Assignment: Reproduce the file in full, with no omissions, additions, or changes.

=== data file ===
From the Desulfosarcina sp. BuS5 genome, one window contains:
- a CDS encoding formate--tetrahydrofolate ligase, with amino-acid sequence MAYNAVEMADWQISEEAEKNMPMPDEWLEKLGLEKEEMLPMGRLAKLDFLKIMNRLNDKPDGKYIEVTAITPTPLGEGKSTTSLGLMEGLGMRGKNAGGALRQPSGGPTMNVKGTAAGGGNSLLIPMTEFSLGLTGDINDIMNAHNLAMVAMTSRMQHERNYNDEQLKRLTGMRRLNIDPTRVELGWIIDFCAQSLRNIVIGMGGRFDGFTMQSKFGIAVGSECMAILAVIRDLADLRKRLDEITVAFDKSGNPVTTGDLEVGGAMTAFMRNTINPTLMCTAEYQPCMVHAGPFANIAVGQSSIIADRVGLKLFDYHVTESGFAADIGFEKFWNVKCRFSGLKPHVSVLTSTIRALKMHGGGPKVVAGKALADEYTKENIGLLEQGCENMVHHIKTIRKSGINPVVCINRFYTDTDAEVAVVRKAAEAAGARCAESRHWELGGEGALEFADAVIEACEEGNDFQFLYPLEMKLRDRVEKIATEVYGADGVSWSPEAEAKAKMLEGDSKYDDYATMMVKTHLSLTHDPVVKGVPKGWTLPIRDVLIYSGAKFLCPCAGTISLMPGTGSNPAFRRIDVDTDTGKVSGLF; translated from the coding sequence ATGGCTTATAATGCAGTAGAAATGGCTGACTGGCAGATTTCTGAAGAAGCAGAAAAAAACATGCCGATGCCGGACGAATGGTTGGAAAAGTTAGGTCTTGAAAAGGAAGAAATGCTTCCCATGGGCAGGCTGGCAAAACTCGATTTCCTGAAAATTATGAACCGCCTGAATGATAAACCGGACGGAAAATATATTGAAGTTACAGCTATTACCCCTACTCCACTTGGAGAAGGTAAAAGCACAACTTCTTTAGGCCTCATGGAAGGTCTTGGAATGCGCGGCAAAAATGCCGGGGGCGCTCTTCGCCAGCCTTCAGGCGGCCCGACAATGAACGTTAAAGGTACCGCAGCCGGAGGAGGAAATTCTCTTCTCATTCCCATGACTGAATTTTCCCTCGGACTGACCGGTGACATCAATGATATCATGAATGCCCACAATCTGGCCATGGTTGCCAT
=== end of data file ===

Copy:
From the Desulfosarcina sp. BuS5 genome, one window contains:
- a CDS encoding formate--tetrahydrofolate ligase, with amino-acid sequence MAYNAVEMADWQISEEAEKNMPMPDEWLEKLGLEKEEMLPMGRLAKLDFLKIMNRLNDKPDGKYIEVTAITPTPLGEGKSTTSLGLMEGLGMRGKNAGGALRQPSGGPTMNVKGTAAGGGNSLLIPMTEFSLGLTGDINDIMNAHNLAMVAMTSRMQHERNYNDEQLKRLTGMRRLNIDPTRVELGWIIDFCAQSLRNIVIGMGGRFDGFTMQSKFGIAVGSECMAILAVIRDLADLRKRLDEITVAFDKSGNPVTTGDLEVGGAMTAFMRNTINPTLMCTAEYQPCMVHAGPFANIAVGQSSIIADRVGLKLFDYHVTESGFAADIGFEKFWNVKCRFSGLKPHVSVLTSTIRALKMHGGGPKVVAGKALADEYTKENIGLLEQGCENMVHHIKTIRKSGINPVVCINRFYTDTDAEVAVVRKAAEAAGARCAESRHWELGGEGALEFADAVIEACEEGNDFQFLYPLEMKLRDRVEKIATEVYGADGVSWSPEAEAKAKMLEGDSKYDDYATMMVKTHLSLTHDPVVKGVPKGWTLPIRDVLIYSGAKFLCPCAGTISLMPGTGSNPAFRRIDVDTDTGKVSGLF; translated from the coding sequence ATGGCTTATAATGCAGTAGAAATGGCTGACTGGCAGATTTCTGAAGAAGCAGAAAAAAACATGCCGATGCCGGACGAATGGTTGGAAAAGTTAGGTCTTGAAAAGGAAGAAATGCTTCCCATGGGCAGGCTGGCAAAACTCGATTTCCTGAAAATTATGAACCGCCTGAATGATAAACCGGACGGAAAATATATTGAAGTTACAGCTATTACCCCTACTCCACTTGGAGAAGGTAAAAGCACAACTTCTTTAGGCCTCATGGAAGGTCTTGGAATGCGCGGCAAAAATGCCGGGGGCGCTCTTCGCCAGCCTTCAGGCGGCCCGACAATGAACGTTAAAGGTACCGCAGCCGGAGGAGGAAATTCTCTTCTCATTCCCATGACTGAATTTTCCCTCGGACTGACCGGTGACATCAATGATATCATGAATGCCCACAATCTGGCCATGGTTGCCAT